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  • JillianForsberg

Sneak Peek: Settings of The Rhino Keeper

It's cold and snowy in Kansas today, rare for late November. If I were writing about today, I'd include the crunch of my boots on the damp sparkling snow and how my eight-year-old child was convinced at midnight that we'd left a light on in the kitchen because the streetlights reflected so brightly on the white-coated landscape. "Mama," she said, "it's as bright as a lamp outside."

But I don't usually write about today. I prefer to write about yesterdays, preferably 300 years of them. I'm offering you a small snippet of those places today.

One of the best things about writing my novel, The Rhino Keeper, was diving into historical 18th-century locations.

Clara the Rhino and her keeper Douwe's adventurous road trip lasted almost two decades. However, the book is condensed, so you, dear reader, don't feel like you're reading for two decades. I described the locations in The Rhino Keeper using historical advertisements, pieces of art, and news articles from the 1740s or 1750s. I saved and referenced amazing images as I wrote.

Below, you'll find a compelling gallery - these places are stunning. Even if you've visited Europe or India, you'll find that most things are now drastically different, so I've tried to include 18th-century paintings and modern images for you to enjoy.

The Rhino Keeper begins in 18th-century Calcutta, India (Now Kolkata). Fort William is pictured here, with the massive ramp leading to Dutch East India trading ships. Imagine taking a rhino down that ramp!

The Old Fort Ghauht from the View of Calcutta. Thomas Daniell, 1787. National Museum of Asian Art.

Fort William in the Kingdom of Bengal, Robert Sayer, 1754. British Museum.

Old Court House and Street Calcutta 1786 by Thomas Daniell.

Next up, a Dutch East Indiaman. Douwe, the rhino keeper, and Clara, the rhino, spent six months at sea on a ship similar to this. Their ship, the Knappenhof, moored in South Africa for a few weeks.

The Amsterdam - a replica of an 18th century cargo ship. Photo: Can Pac Swire, Flickr.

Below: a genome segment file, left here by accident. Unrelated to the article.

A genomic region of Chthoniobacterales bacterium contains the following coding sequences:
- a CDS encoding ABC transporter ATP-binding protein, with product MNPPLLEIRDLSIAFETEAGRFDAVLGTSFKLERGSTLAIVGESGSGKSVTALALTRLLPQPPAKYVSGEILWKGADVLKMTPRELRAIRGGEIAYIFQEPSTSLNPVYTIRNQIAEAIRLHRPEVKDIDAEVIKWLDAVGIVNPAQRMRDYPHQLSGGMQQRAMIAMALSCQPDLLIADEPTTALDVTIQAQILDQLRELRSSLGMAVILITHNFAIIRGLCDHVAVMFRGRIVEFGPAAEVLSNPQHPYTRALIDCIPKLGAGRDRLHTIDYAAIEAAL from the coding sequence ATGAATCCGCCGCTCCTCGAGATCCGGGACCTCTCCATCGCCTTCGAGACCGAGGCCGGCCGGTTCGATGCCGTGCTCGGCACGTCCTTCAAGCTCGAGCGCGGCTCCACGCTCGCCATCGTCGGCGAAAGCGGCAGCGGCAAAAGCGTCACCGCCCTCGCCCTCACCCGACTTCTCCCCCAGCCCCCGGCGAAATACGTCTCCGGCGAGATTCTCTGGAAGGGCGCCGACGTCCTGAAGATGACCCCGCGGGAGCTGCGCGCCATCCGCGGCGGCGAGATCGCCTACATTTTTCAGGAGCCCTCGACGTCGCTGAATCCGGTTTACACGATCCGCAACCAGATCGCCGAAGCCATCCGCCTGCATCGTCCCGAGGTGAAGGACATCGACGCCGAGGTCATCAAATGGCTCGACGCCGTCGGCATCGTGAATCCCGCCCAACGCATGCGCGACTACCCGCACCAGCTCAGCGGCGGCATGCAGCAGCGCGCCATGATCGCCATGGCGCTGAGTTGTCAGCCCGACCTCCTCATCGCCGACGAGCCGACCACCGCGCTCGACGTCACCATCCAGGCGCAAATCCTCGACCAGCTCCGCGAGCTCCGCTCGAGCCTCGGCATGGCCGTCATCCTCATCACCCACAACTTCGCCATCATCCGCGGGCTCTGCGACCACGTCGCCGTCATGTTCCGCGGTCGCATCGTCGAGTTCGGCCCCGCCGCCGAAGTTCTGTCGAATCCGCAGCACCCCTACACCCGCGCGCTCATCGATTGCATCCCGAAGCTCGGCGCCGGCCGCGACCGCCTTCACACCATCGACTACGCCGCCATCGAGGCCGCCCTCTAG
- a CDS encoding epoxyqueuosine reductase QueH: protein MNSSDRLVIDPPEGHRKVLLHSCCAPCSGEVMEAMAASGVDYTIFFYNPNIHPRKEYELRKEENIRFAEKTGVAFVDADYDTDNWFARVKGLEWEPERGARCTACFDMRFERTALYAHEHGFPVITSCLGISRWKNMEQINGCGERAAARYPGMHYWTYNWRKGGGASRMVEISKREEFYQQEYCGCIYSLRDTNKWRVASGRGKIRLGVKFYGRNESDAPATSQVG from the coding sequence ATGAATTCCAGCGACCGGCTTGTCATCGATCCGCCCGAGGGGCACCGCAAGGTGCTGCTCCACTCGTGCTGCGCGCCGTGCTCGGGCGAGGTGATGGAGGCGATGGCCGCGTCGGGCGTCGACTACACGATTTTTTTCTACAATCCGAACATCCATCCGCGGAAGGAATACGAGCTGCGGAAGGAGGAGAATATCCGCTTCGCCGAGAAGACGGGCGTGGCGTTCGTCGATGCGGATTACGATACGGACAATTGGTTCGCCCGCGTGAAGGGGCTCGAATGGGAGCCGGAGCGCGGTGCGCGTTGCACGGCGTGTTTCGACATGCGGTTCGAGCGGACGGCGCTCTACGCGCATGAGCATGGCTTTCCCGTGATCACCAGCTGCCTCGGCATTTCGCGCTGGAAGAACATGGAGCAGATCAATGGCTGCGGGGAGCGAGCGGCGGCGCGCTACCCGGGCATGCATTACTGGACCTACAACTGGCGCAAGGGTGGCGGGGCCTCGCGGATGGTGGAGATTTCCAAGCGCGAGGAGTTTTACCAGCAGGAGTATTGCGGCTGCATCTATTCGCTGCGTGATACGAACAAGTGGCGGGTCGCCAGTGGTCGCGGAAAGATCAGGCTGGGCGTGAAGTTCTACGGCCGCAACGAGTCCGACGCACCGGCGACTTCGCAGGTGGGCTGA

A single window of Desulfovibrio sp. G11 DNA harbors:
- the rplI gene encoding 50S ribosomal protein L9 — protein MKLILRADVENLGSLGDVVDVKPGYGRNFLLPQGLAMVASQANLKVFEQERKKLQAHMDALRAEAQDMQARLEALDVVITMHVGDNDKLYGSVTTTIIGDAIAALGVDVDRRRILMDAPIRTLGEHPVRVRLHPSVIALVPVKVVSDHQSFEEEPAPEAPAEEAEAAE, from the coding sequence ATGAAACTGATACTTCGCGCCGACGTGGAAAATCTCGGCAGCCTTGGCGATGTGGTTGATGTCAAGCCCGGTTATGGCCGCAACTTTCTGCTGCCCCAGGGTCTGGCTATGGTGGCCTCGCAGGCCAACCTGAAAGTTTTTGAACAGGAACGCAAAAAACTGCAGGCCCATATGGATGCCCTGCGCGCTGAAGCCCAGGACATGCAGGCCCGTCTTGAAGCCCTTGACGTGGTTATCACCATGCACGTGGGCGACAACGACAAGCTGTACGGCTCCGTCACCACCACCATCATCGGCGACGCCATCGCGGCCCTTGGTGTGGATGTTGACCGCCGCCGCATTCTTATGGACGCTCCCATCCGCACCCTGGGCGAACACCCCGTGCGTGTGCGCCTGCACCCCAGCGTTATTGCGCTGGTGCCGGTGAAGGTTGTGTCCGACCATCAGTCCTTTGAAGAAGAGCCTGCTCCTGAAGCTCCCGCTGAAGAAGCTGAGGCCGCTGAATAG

Below, the University of Leiden, Holland. What better place to study a rhino than a college that made strides in anatomy and biology? Douwe and Clara spent a lot of time there. Founded in 1575, the University is still operating today. The black slate floors of the church really captured my imagination.

The University is the setting of the modern timeline of The Rhino Keeper, where the modern protagonist, Andrea, makes historical discoveries in the archives of the museum.

Academic Historical Museum, Leiden University.

Academic Historical Museum, Leiden University.

A Graduation Ceremony at Leiden University, About 1650, Hendrick van der Burgh. Rijksmuseum.

Interior of the Pieterskerk, Wikimedia Commons

Next up: German cities. Berlin was one of the first to welcome Clara and Douwe on their tour in the 1740s.

View of Berlin, German 18th century engraving. De Agostini collection.

Tagesspiegel Stock Image of Berlin

Then: Ah, Vienna! One of my favorite places to research and write about was the Schonbrunn Palace, which opened in 1700. The palace was a wedding gift to Maria Theresa, who remodelled the place during the time of Douwe and Clara. It just glows like a yellow pearl, doesn't it? Imagine a rhino happened!

The Imperial Pleasure Palace Schonbrunn, Courtyard Side by Bernardo Bellotto, 1759. Kunsthistorisches Museum, Vienna, Austria.

The Bergl Rooms on the ground floor of Schonbrunn. Photo:

Schönbrunn ballroom. Photo: Jean-Etienne Minh-Dur Poirrier.

Schonbrunn Palace. Photo: TripAdvisor

One of the most famous places Clara and Douwe went was Versailles, where Clara lived in the menagerie for month. The menagerie is gone now - its former location is now the current Presidential residence at Versailles.

This is me near the gardens, and below that, the gardens in the 18th century. I cannot truly describe the immense overwhelm knowing that Clara traipsed the orangery there and I, too, walked those grounds.

Me in September 2023 overlooking the orangerie of Versailles. Photo: Annika Wooton.

Vue de l'Orangerie de Versailles by Jean-Baptiste Rigaud, 1752. Rosenwald Collection, National Gallery of Art.

Lastly... Venice! The only Clara image you'll get in this blog post. (More coming later!)

Here, Clara was at Carnival, as clearly marked by the masked noble people in the painting by Pietro Longhi. The black moretta mask on the woman in the back was held tightly between the wearer's teeth. Can you imagine a rhino near Venice's canals...? You'll read that adventure in The Rhino Keeper!

Le Rhinoceros. Pietro Longhi, 1751. Ca' Rezzonico.

I hope you've enjoyed this sneak into the 1700s and Clara's world. Let me know which place you're most excited to read about in the comments!

47 views4 comments


Cody Forsberg
Cody Forsberg
Nov 27, 2023

Love the descriptions with the photos. I feel as if I have visited these locations after reading the Rhino Keeper. Cannot wait for everyone else to experience the life of Clara!

Nov 27, 2023
Replying to

You have such privilege as husband and early reader, darling!


Nov 26, 2023

I am super excited to learn about all the places the Rhino visited, but my personal bucket list is to visit Venice, so I vote Venice!!!

Nov 26, 2023
Replying to

Ah it’s on my bucket list, too! Especially during Carnival!

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